to enterprise-grade HDDs, even — but with much higher speed.
Joe Rosevear (01-20-20, 03:17 AM)
Ned Latham <nedlatham> wrote:
[...]
> Your /etc and /var directories are targets of system writes, which means
> you should move them off the USB drive, and they need to be persistent,
> which means the RAM drive isn't suitable: I suggest you make a small
> partition for them on the computer's HD.


So that's why I haven't put those directories in the RAM drive. I
don't intend to prevent all writes to the flash drive, just what works.
Your suggestion is good, but would kill the portability.

> Though frankly, I don't see why you want to avoid multiple booting
> off the HD: it's dead simple, as reliable as your HD, removes the
> fiddling that the USB stick requires, and gives you an immediately
> accessible rescue system for that Micro$oft crock of shit.


Different strokes for different folks. What you do is great. I have
fooled around with dual booting off the HD. Very nice!

It's more of an attraction than an avoidance. I'm attracted to the
method I use for other reasons, and it just so happens to also provide
handy dual booting.

-Joe
Ned Latham (01-20-20, 04:18 AM)
Joe Rosevear wrote:
> Ned Latham wrote:
> [...]
> So that's why I haven't put those directories in the RAM drive. I
> don't intend to prevent all writes to the flash drive, just what works.
> Your suggestion is good, but would kill the portability.
> Different strokes for different folks. What you do is great. I have
> fooled around with dual booting off the HD. Very nice!
> It's more of an attraction than an avoidance. I'm attracted to the
> method I use for other reasons, and it just so happens to also provide
> handy dual booting.


Gotta agree with that. Essentially, you could be carrying a Slackware
system around in your fob pocket. Could be very handy indeed.

In fact, I'm thinking "the ultimate portable test machine".
Henrik Carlqvist (01-20-20, 08:59 AM)
On Sun, 05 Jan 2020 19:10:39 +0000, notbob wrote:
> I've got an W10 box, but I wanna get back to Slackware, yet keep the W10
> stuff fer the "media" stuff it can do, so well.


Of course dual booting is possible, but will it be the best solution? In
my experience a dual boot installation will end up with one OS being used
more than the other and the other is almost only occupying HD space which
could have been to more use to the preferred OS.

Instead when having the need to run more than one OS I prefer to use
virtual machines like qemu. In my experience it is a lot more convenient
to start another virtual machine to run an application which requires
another OS than to reboot your entire machine to run that application.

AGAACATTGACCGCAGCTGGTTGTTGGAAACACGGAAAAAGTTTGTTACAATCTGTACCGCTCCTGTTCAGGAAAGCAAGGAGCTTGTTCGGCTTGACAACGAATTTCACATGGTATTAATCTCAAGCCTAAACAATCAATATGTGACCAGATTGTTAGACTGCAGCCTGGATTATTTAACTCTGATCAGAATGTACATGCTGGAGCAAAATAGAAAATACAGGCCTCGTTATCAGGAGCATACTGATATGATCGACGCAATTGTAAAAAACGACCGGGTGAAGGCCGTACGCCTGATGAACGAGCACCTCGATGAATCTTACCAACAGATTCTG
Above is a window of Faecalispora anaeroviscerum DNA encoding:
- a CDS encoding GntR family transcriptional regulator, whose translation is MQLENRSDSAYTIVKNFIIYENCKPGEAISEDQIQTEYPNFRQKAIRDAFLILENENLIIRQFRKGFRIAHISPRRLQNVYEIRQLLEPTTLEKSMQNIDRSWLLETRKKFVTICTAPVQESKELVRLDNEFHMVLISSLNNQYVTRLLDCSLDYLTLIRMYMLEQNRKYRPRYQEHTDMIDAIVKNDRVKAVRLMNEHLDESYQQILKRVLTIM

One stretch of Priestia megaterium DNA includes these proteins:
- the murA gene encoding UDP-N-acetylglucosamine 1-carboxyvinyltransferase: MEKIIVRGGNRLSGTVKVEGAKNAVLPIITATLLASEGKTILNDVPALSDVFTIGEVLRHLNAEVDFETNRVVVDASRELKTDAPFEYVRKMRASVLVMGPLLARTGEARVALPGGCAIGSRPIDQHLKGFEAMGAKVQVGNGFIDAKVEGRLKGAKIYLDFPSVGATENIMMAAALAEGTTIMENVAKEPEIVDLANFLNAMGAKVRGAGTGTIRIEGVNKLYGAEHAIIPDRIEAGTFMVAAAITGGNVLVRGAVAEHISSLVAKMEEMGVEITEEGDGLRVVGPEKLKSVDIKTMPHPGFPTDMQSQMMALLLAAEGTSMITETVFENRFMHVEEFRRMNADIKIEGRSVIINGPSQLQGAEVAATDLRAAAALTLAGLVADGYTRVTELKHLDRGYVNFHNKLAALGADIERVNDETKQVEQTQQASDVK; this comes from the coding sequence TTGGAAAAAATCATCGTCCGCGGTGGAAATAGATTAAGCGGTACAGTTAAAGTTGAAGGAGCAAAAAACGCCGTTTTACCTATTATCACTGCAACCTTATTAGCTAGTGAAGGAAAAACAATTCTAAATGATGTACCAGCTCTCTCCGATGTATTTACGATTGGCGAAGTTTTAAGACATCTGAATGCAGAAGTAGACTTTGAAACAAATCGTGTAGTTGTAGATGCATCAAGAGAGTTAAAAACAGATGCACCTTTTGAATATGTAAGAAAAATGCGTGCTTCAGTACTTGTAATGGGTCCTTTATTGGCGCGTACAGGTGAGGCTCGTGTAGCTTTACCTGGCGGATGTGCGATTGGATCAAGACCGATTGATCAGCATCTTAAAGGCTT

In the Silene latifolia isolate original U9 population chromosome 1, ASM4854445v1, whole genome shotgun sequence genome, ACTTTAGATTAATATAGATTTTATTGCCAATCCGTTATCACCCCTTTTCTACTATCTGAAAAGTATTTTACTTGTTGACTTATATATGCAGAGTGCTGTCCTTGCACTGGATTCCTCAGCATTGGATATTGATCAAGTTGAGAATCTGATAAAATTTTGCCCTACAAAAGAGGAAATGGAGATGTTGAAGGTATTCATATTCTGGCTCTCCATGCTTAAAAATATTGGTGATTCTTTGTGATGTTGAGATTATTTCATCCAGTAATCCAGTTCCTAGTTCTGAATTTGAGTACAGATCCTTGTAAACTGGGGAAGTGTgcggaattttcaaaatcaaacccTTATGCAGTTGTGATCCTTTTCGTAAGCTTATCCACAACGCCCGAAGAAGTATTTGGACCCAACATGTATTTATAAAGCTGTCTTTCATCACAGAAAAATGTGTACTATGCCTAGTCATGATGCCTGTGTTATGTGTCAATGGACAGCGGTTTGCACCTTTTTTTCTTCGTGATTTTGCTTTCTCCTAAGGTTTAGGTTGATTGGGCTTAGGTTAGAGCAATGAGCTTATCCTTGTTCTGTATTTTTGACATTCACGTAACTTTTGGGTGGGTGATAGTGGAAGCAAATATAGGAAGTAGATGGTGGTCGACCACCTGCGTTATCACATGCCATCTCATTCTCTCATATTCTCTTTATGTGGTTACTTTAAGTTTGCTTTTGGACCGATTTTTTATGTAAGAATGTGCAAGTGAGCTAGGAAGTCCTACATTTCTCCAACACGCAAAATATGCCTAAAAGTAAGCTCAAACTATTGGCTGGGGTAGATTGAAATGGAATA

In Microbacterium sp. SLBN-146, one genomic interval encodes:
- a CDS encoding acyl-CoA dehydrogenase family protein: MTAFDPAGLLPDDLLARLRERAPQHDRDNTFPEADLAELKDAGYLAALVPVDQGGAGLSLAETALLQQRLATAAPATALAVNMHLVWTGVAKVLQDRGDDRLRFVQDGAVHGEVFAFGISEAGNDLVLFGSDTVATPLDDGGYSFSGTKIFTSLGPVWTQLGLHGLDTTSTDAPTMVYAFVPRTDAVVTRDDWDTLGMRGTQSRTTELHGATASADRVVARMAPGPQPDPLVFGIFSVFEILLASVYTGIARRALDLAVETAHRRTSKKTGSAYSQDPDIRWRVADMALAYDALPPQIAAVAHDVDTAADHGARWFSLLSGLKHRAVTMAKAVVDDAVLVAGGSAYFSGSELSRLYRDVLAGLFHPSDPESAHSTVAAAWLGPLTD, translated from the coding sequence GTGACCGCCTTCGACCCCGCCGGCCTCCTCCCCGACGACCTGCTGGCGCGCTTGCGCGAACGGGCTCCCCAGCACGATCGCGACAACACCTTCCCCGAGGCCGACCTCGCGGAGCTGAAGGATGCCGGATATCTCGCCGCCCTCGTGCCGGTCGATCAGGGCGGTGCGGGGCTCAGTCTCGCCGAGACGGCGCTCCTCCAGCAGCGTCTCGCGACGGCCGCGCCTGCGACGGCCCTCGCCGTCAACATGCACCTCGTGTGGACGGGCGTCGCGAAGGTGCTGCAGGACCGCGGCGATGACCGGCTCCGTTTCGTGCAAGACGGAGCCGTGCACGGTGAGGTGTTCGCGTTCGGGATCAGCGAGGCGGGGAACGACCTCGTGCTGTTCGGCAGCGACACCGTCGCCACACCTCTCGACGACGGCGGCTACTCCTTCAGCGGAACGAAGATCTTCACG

regards Henrik
Joe Rosevear (01-21-20, 01:11 AM)
Ned Latham <nedlatham> wrote:
[...]
> Gotta agree with that. Essentially, you could be carrying a Slackware
> system around in your fob pocket. Could be very handy indeed.
> In fact, I'm thinking "the ultimate portable test machine".


Right. I use it for testing, for wiping hard drives of old computers,
and for installing Slackware to old (or new) computers. The
interesting thing about this modified Slackware on a flash drive is
that it also runs great when installed to a hard drive. And I have
placed a script on the flash drive which does the task of installing to
a target drive, whether it's a hard drive, flash drive, internal or
external.

It does the install using rsync so it runs fast, and it does the whole
job, allowing for a few places where it prompts the user to do manually
some things that were too difficult for me to code. In this manner it
does the following (in many instances allowing you to decline the
operation) in two boots.

-First boot--you boot Slackware on a partition that contains a
specially made /boot/tool dir. This can be, but doesn't have to be
one of my specially made bootable flashdrives. Then from inside
/boot/tool you run "./up1-stc". This is a symlink to the install
script /boot/tool/uptask-stc.

It wipes the MBR of the target device, runs parted, runs mke2fs and
mkswap, turns off journaling, sets up periodic file system checks,
installs Grub2, runs rsync to install the Slackware system, and
customizes the fstab and grub.cfg files so that they both refer
correctly to the label names of the swap and/or root partitions.

-Second boot--you boot Slackware on the target partition without
using the default "login=auto" boot parameter. Then you run
"./up2-stc" this time from inside the /boot/tool directory of the
target partition. It also is a symlink.

It prompts you to run netconfig, runs ssh-keygen on root, populates
an initial /home/student in the RAM drive, then prompts you to login
as student in another console (which starts X) and make needed
customizations, runs ssh-keygen on student, and stores the
/home/student dir in a persistent location.

Then the target is ready to boot and use normally. As I said the
target can be a bootable flash drive or the hard drive in a computer.

So perhaps it is the ultimate portable test machine (thanks for saying
that!), but that wasn't my intention when I made it.

-Joe